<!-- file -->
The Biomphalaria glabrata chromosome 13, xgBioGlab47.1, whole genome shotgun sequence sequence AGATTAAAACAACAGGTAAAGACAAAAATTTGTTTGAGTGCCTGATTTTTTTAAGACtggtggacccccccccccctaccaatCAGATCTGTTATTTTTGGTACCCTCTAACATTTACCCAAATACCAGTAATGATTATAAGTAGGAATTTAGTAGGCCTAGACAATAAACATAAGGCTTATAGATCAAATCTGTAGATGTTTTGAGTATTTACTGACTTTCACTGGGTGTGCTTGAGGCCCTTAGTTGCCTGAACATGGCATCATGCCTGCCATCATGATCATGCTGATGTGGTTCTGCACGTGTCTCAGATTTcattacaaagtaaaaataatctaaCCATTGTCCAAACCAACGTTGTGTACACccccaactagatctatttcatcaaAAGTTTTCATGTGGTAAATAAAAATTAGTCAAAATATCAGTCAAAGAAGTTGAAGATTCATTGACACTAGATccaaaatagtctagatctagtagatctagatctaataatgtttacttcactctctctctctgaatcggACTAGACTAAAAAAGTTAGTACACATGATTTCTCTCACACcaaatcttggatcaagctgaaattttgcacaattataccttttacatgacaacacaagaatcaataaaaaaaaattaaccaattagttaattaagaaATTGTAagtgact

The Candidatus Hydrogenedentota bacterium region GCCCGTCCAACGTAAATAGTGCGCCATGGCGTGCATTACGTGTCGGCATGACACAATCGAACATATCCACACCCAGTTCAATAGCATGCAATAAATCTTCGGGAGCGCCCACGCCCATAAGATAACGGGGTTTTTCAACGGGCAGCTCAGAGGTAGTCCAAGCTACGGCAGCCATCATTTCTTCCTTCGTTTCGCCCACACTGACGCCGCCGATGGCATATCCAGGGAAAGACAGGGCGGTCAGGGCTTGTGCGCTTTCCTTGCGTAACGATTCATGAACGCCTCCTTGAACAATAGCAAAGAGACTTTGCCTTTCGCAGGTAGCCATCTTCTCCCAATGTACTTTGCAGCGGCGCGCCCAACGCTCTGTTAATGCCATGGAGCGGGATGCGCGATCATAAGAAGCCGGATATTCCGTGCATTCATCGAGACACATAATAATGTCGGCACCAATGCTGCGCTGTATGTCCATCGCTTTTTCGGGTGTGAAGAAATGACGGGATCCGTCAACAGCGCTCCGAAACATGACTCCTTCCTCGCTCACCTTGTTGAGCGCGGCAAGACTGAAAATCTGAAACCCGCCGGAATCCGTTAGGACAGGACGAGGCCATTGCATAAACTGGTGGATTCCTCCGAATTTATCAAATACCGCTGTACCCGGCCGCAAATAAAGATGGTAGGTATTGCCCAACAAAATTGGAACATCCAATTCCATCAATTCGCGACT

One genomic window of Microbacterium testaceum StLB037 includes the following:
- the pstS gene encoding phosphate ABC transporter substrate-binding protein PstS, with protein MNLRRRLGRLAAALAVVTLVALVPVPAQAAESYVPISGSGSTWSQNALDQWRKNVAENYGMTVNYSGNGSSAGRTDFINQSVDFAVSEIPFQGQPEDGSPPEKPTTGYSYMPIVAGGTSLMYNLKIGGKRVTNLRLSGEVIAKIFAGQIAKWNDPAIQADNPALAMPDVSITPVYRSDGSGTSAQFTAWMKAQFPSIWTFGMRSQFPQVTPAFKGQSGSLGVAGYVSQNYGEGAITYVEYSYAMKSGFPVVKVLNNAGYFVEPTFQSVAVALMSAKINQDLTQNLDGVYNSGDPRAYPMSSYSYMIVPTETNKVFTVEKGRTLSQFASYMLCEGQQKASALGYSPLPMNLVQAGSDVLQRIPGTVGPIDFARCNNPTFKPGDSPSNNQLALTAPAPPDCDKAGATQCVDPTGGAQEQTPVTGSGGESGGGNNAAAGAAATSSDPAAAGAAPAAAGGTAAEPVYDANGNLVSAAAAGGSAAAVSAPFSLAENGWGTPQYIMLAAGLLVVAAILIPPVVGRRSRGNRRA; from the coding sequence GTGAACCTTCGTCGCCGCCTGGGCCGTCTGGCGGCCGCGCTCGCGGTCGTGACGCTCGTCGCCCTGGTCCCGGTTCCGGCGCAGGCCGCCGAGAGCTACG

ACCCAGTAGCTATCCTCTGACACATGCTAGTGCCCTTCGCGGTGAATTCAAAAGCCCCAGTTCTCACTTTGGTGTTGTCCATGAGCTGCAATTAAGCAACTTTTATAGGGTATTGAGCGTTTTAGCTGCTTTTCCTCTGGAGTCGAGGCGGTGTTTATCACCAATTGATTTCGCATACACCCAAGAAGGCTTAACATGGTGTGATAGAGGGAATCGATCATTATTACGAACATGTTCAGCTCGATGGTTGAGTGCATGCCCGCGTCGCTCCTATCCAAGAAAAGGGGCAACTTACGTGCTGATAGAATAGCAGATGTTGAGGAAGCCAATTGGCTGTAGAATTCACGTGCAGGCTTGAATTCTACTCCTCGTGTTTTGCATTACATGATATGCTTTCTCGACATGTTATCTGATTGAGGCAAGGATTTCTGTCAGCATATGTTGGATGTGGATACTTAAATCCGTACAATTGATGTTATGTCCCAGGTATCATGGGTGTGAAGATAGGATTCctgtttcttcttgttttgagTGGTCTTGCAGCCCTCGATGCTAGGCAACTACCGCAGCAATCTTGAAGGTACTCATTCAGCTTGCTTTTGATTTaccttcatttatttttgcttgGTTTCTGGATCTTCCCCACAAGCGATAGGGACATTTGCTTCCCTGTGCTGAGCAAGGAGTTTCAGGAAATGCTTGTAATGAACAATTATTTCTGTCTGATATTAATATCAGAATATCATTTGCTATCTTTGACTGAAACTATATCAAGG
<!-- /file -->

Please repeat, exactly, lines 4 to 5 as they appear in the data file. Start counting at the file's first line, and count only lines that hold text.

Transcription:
- the pstS gene encoding phosphate ABC transporter substrate-binding protein PstS, with protein MNLRRRLGRLAAALAVVTLVALVPVPAQAAESYVPISGSGSTWSQNALDQWRKNVAENYGMTVNYSGNGSSAGRTDFINQSVDFAVSEIPFQGQPEDGSPPEKPTTGYSYMPIVAGGTSLMYNLKIGGKRVTNLRLSGEVIAKIFAGQIAKWNDPAIQADNPALAMPDVSITPVYRSDGSGTSAQFTAWMKAQFPSIWTFGMRSQFPQVTPAFKGQSGSLGVAGYVSQNYGEGAITYVEYSYAMKSGFPVVKVLNNAGYFVEPTFQSVAVALMSAKINQDLTQNLDGVYNSGDPRAYPMSSYSYMIVPTETNKVFTVEKGRTLSQFASYMLCEGQQKASALGYSPLPMNLVQAGSDVLQRIPGTVGPIDFARCNNPTFKPGDSPSNNQLALTAPAPPDCDKAGATQCVDPTGGAQEQTPVTGSGGESGGGNNAAAGAAATSSDPAAAGAAPAAAGGTAAEPVYDANGNLVSAAAAGGSAAAVSAPFSLAENGWGTPQYIMLAAGLLVVAAILIPPVVGRRSRGNRRA; from the coding sequence GTGAACCTTCGTCGCCGCCTGGGCCGTCTGGCGGCCGCGCTCGCGGTCGTGACGCTCGTCGCCCTGGTCCCGGTTCCGGCGCAGGCCGCCGAGAGCTACG

ACCCAGTAGCTATCCTCTGACACATGCTAGTGCCCTTCGCGGTGAATTCAAAAGCCCCAGTTCTCACTTTGGTGTTGTCCATGAGCTGCAATTAAGCAACTTTTATAGGGTATTGAGCGTTTTAGCTGCTTTTCCTCTGGAGTCGAGGCGGTGTTTATCACCAATTGATTTCGCATACACCCAAGAAGGCTTAACATGGTGTGATAGAGGGAATCGATCATTATTACGAACATGTTCAGCTCGATGGTTGAGTGCATGCCCGCGTCGCTCCTATCCAAGAAAAGGGGCAACTTACGTGCTGATAGAATAGCAGATGTTGAGGAAGCCAATTGGCTGTAGAATTCACGTGCAGGCTTGAATTCTACTCCTCGTGTTTTGCATTACATGATATGCTTTCTCGACATGTTATCTGATTGAGGCAAGGATTTCTGTCAGCATATGTTGGATGTGGATACTTAAATCCGTACAATTGATGTTATGTCCCAGGTATCATGGGTGTGAAGATAGGATTCctgtttcttcttgttttgagTGGTCTTGCAGCCCTCGATGCTAGGCAACTACCGCAGCAATCTTGAAGGTACTCATTCAGCTTGCTTTTGATTTaccttcatttatttttgcttgGTTTCTGGATCTTCCCCACAAGCGATAGGGACATTTGCTTCCCTGTGCTGAGCAAGGAGTTTCAGGAAATGCTTGTAATGAACAATTATTTCTGTCTGATATTAATATCAGAATATCATTTGCTATCTTTGACTGAAACTATATCAAGG